The Mudcat Café TM
Thread #170394   Message #4122033
Posted By: The Sandman
06-Oct-21 - 07:48 AM
Thread Name: Question about Irish vs English fiddling
Subject: RE: Question about Irish vs English fiddling
Keegan, Niall. The Parameters of Style in Irish Traditional Music.   
Inbhear, Volume 1, Issue 1. © Inbhear, Journal of Irish Music and Dance, 2010.


Anyone familiar with traditional Irish music would know that the time values
are not observed strictly as above. However we can see here the common
paradigms of the older musicians playing slower and dancers needing the
music too fast emerging   

Instrument Specific Techniques

Many, if not all, instruments, possess capacities for techniques and effects on
their own instruments that are not quantifiable by the above and are
individual to that specific instrument or perceived family of instruments.
Many of the categories above group techniques individual to certain
instruments but quantified by their audible effect. For example, articulation is
achieved on the fiddle by changing the direction of the bow, the pipes by
stopping all the holes on the chanter, the whistle and flute by stopping the
flow of air into the instrument using the tongue or throat.   However, here we
are talking about techniques also individual to certain instruments that don’t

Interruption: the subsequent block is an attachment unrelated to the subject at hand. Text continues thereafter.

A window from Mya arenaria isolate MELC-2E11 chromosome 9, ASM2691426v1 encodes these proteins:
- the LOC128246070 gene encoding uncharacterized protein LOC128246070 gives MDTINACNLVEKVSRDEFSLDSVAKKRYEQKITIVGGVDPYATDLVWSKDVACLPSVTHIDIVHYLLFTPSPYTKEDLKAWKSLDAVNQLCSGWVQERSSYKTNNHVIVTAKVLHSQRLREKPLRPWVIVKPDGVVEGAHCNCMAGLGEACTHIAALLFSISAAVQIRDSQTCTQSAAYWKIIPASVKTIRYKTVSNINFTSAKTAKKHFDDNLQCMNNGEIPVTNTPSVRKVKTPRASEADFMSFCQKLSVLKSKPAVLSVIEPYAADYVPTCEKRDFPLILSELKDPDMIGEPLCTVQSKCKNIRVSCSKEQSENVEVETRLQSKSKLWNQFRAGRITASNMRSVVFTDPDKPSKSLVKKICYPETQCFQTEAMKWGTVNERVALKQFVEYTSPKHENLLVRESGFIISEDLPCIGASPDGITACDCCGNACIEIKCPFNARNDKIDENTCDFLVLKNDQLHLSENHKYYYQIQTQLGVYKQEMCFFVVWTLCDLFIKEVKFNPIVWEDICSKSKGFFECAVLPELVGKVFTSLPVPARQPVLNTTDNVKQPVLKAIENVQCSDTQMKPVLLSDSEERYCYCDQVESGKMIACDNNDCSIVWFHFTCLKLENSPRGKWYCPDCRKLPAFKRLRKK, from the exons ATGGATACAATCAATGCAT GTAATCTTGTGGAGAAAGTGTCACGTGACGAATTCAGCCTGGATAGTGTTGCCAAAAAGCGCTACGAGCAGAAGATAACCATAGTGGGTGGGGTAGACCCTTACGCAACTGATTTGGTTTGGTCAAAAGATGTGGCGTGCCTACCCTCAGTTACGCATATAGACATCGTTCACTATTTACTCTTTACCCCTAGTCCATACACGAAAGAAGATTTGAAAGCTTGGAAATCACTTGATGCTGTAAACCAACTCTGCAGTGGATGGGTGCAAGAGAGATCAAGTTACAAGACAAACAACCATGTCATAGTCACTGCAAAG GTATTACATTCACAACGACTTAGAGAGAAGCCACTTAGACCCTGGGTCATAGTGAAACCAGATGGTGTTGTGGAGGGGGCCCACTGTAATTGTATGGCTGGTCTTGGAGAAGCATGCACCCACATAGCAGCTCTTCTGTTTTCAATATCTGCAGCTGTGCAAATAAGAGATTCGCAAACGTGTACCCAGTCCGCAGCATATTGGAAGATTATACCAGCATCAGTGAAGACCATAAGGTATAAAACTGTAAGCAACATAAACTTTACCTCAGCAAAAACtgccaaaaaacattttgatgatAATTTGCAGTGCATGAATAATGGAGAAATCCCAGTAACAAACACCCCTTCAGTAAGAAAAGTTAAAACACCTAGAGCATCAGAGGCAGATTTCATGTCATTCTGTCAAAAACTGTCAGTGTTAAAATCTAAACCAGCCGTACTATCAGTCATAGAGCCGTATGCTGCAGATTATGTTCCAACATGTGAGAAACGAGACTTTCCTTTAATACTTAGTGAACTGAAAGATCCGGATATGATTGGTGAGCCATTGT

fall into the categorical structures above and have distinct audible effects.
When examined it is true to say that many of these instrument techniques are
associated with the capacity of the instrument in question playing more than
one tone at any one time, and doing so very often to primarily produce
rhythmical emphasis or provide a harmonic accompaniment. They include:

Instrument Technique Description
Fiddle Double-
Playing more than one string at one time to
produce a chord or drone.
Banjo   Chording Playing chords at strategic points in the tune
Pipes Regulator
The employment of the regulator pipes, laying
across the lap of the piper, to provide a basic
harmonic and rhythmical accompaniment.
Accordion Use of
Providing basic rhythmical and harmonic
accompaniment with the left hand
Concertina Octaving

Playing the melody in two octaves simultaneously

Fig. 21. Instrument specific techniques " quote.
So it would appear that irish and english fiddling have this in common
Fiddle Double-
Playing more than one string at one time to
produce a chord or drone